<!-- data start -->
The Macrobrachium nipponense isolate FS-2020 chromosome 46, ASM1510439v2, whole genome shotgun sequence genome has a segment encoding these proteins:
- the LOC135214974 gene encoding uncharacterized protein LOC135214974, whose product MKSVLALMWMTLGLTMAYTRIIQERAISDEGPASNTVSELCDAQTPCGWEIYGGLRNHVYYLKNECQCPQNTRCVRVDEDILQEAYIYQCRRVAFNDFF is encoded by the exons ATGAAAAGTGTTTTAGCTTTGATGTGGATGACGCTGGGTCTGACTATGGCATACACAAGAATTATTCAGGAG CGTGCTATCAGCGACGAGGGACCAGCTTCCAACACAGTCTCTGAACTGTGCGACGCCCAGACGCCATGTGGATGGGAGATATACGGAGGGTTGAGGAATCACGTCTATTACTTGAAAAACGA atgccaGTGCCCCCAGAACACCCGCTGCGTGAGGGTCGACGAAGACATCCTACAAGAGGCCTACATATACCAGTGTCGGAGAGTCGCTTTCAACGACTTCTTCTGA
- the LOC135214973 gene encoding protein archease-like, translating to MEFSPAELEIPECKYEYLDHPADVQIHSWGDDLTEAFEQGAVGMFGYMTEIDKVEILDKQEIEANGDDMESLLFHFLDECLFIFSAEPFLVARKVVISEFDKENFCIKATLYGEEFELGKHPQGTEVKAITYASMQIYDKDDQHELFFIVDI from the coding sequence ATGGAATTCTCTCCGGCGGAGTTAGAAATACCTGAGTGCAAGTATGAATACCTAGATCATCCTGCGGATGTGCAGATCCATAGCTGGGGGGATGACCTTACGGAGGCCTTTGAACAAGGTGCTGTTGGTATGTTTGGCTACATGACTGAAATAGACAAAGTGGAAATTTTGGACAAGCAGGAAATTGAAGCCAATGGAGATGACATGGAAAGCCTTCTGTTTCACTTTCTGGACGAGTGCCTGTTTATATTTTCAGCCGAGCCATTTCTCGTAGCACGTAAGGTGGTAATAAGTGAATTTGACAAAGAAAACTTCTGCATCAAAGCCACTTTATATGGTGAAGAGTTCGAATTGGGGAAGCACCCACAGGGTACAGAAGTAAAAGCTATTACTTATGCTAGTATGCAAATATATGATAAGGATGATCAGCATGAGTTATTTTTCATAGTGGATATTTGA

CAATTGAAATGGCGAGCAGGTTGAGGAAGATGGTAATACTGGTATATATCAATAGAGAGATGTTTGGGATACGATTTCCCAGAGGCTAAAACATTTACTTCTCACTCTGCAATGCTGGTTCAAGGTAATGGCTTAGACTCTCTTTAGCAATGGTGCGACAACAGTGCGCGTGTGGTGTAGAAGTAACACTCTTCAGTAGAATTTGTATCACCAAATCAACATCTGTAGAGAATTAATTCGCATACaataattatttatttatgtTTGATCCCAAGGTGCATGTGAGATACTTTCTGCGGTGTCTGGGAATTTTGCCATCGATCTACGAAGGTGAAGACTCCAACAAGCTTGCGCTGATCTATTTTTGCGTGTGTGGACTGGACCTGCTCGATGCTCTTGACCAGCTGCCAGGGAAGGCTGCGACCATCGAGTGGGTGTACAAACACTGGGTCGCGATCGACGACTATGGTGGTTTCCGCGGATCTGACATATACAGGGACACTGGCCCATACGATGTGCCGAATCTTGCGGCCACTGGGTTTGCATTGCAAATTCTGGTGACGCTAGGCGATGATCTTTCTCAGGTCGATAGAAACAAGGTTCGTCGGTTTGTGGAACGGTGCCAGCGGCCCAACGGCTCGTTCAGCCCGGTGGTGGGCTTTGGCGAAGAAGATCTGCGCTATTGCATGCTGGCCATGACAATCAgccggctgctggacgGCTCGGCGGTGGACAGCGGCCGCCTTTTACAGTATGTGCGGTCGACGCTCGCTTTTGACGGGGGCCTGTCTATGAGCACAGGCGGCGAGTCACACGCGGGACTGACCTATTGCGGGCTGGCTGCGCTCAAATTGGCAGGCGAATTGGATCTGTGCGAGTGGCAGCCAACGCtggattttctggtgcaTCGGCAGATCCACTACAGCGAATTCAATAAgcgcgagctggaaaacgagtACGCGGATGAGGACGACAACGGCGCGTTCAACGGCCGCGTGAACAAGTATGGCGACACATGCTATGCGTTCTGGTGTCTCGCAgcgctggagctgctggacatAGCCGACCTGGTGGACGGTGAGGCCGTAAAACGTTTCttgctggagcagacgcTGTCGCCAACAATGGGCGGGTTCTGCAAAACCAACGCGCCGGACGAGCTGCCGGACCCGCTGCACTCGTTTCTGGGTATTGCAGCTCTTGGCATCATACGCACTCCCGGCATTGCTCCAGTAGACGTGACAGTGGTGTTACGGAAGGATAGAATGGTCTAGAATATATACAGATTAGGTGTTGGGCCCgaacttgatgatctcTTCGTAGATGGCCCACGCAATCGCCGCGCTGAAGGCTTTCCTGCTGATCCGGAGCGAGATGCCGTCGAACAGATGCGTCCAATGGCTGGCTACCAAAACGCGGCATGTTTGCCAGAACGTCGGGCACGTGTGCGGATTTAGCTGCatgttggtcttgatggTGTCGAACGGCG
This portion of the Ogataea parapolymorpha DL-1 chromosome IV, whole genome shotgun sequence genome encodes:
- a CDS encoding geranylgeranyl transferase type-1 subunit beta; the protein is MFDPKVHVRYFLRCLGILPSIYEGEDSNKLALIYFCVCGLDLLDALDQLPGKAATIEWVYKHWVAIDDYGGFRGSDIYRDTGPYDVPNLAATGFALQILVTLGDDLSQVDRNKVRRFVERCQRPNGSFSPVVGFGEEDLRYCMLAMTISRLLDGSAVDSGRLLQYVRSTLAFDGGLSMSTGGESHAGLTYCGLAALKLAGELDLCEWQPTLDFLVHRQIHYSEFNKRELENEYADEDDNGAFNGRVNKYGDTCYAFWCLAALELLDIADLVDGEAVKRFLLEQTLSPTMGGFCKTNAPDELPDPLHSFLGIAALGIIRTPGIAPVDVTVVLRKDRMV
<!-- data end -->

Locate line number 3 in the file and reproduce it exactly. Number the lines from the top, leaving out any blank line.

- the LOC135214973 gene encoding protein archease-like, translating to MEFSPAELEIPECKYEYLDHPADVQIHSWGDDLTEAFEQGAVGMFGYMTEIDKVEILDKQEIEANGDDMESLLFHFLDECLFIFSAEPFLVARKVVISEFDKENFCIKATLYGEEFELGKHPQGTEVKAITYASMQIYDKDDQHELFFIVDI from the coding sequence ATGGAATTCTCTCCGGCGGAGTTAGAAATACCTGAGTGCAAGTATGAATACCTAGATCATCCTGCGGATGTGCAGATCCATAGCTGGGGGGATGACCTTACGGAGGCCTTTGAACAAGGTGCTGTTGGTATGTTTGGCTACATGACTGAAATAGACAAAGTGGAAATTTTGGACAAGCAGGAAATTGAAGCCAATGGAGATGACATGGAAAGCCTTCTGTTTCACTTTCTGGACGAGTGCCTGTTTATATTTTCAGCCGAGCCATTTCTCGTAGCACGTAAGGTGGTAATAAGTGAATTTGACAAAGAAAACTTCTGCATCAAAGCCACTTTATATGGTGAAGAGTTCGAATTGGGGAAGCACCCACAGGGTACAGAAGTAAAAGCTATTACTTATGCTAGTATGCAAATATATGATAAGGATGATCAGCATGAGTTATTTTTCATAGTGGATATTTGA